Independent pharmacy group assails CVS Caremark merger
ALEXANDRIA, Va. Stung by what they assert are unfair competitive practices enjoyed by rival CVS Caremark, more than 80 independent pharmacy owners and several of their patients urged Federal Trade Commission officials Wednesday to re-examine the 2007 merger of chain drug store powerhouse CVS and pharmacy benefit management giant Caremark.
The National Community Pharmacists Association organized the meeting with the FTC and its chairman, Jon Leibowitz. At the hearing, NCPA and its members urged the agency to reopen the merger by investigating allegations of “anticompetitive and deceptive conduct by CVS Caremark.” The independent pharmacy advocates also asked the FTC to require the pharmacy and PBM giant “to treat all pharmacies in a nondiscriminatory fashion,” with “an ironclad barrier between CVS and Caremark so that competitively sensitive Caremark information cannot be used by its retail operations.”
NCPA president Holly Whitcomb Henry, a pharmacy owner in Seattle, told FTC representatives that the combination of the two big companies created “a virtual monopoly” that affects 134 million consumers and fills or manages 1.2 billion prescriptions annually, controlling or influencing the prescription benefit of an estimated 1 out of 3 Americans.
“Community pharmacists have received many complaints from patients and pharmacists about CVS Caremark’s higher prices and questionable marketing practices,” Henry charged. “Despite CVS/Caremark’s pre-merger promise to be ‘agnostic as to where the consumer fills their prescription, the company’s mail-order and in-store sales and marketing teams tap into personal patient information and then aggressively use that information to steer them to CVS stores or Caremark mail order.”
Henry called the business model “anti-competitive and, ultimately, anti-consumer.”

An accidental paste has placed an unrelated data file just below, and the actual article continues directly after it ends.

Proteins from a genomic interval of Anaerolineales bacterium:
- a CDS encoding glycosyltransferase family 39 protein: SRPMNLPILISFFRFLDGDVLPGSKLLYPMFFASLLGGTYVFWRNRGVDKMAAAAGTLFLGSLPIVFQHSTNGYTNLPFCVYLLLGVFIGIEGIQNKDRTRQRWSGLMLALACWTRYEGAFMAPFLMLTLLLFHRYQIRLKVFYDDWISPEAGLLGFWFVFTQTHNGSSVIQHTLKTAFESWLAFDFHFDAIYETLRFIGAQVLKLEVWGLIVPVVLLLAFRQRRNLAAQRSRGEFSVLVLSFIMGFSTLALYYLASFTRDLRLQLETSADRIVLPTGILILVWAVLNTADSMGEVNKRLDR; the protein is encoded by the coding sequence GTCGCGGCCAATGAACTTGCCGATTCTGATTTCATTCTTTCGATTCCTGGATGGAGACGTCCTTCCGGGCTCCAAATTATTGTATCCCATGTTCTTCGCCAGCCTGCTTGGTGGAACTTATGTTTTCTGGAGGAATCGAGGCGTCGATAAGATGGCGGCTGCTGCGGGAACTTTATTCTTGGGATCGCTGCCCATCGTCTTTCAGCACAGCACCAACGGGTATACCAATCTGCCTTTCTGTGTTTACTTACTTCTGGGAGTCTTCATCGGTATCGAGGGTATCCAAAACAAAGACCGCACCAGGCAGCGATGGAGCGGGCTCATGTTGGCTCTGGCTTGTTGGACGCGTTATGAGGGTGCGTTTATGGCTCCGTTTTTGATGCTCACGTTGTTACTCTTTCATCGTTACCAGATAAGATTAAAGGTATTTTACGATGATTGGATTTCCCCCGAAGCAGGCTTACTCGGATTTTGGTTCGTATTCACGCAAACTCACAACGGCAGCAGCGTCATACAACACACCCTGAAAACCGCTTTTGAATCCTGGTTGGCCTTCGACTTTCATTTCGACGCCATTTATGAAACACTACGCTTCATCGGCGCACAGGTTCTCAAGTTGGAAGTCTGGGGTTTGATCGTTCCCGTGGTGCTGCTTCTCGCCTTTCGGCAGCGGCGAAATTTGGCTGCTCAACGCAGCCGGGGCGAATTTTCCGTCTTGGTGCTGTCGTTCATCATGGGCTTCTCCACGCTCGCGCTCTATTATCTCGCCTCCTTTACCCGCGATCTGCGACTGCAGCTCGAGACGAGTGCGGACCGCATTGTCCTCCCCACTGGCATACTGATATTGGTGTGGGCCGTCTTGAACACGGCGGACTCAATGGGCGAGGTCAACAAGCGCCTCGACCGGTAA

“In the interests of consumers and fair competition, this merger deserves a fresh look,” Henry added.
In a conference call with reporters after the meeting, Henry said she is “cautiously optimistic” that the FTC may revisit the merger, particularly with a new administration in the White House that may prove less friendly to the creation of huge, vertically integrated companies.
Officials at CVS Caremark, for their part, take strong issue with NCPA’s allegations. “We disagree with NCPA’s mischaracterization of our business practices,” said CVS spokesperson Carolyn Castel. “The merger of CVS and Caremark is, in fact, making pharmacy health care more accessible, more effective and more affordable.”
Indeed, Castel added, “Our integrated pharmacy and PBM operations provide greater choice and more convenience for patients, improve health outcomes, and lower overall health care costs for plan sponsors and participants.”
NACDS, NCPA praise Senate’s inclusion of Medicaid reimbursement relief in healthcare reform proposal
ALEXANDRIA, Va. Two organizations have praised the Senate Finance Committee’s inclusion of Medicaid reimbursement relief in its healthcare reform proposals.
The National Association of Chain Drug Stores and the National Community Pharmacists Association hailed the inclusion of the policy by committee chairman Sens. Max Baucus, D-Mont., and Charles Grassley, R-Iowa.
“While this process is only beginning, and legislation is being crafted, we are pleased that chairman Baucus, senator Grassley and Finance Committee members have recognized the implications on patient access that threaten the ability of pharmacies to provide healthcare services to the neediest populations, especially those in rural and inner-city areas with higher percentages of Medicaid patients,” NACDS president and CEO Steven Anderson and NCPA executive VP and CEO Bruce Roberts said in a joint statement.
The proposal would increase the percentage of the federal upper limits from 250% to 300% of the weighted average of the most recent average manufacturer prices for pharmaceutically and therapeutically equivalent multiple-source drugs available nationally through commercial pharmacies.
Pfizer develops free medication program for unemployed Americans
NEW YORK Amid an economic environment of increasing unemployment, a large drug maker has started a program to offer medicines to unemployed Americans for free.
Pfizer announced the MAINTAIN plan to help eligible unemployed Americans and their families who have lost their health insurance continue receiving Pfizer medicines for free.
“We all know people who have been laid off recently and have lost their health insurance, making it difficult for them to pay for health care,” Pfizer regional president worldwide pharmaceuticals Jorge Puente stated. “We thought there must be some way we could help recently unemployed people who are taking Pfizer medicines to continue treatment during these challenging economic times.”
The program, whose name stands for Medicines Assistance for Those who Are In Need, will be open for enrollment through Dec. 31 for Americans who have become unemployed since Jan. 1, regardless of prior family income.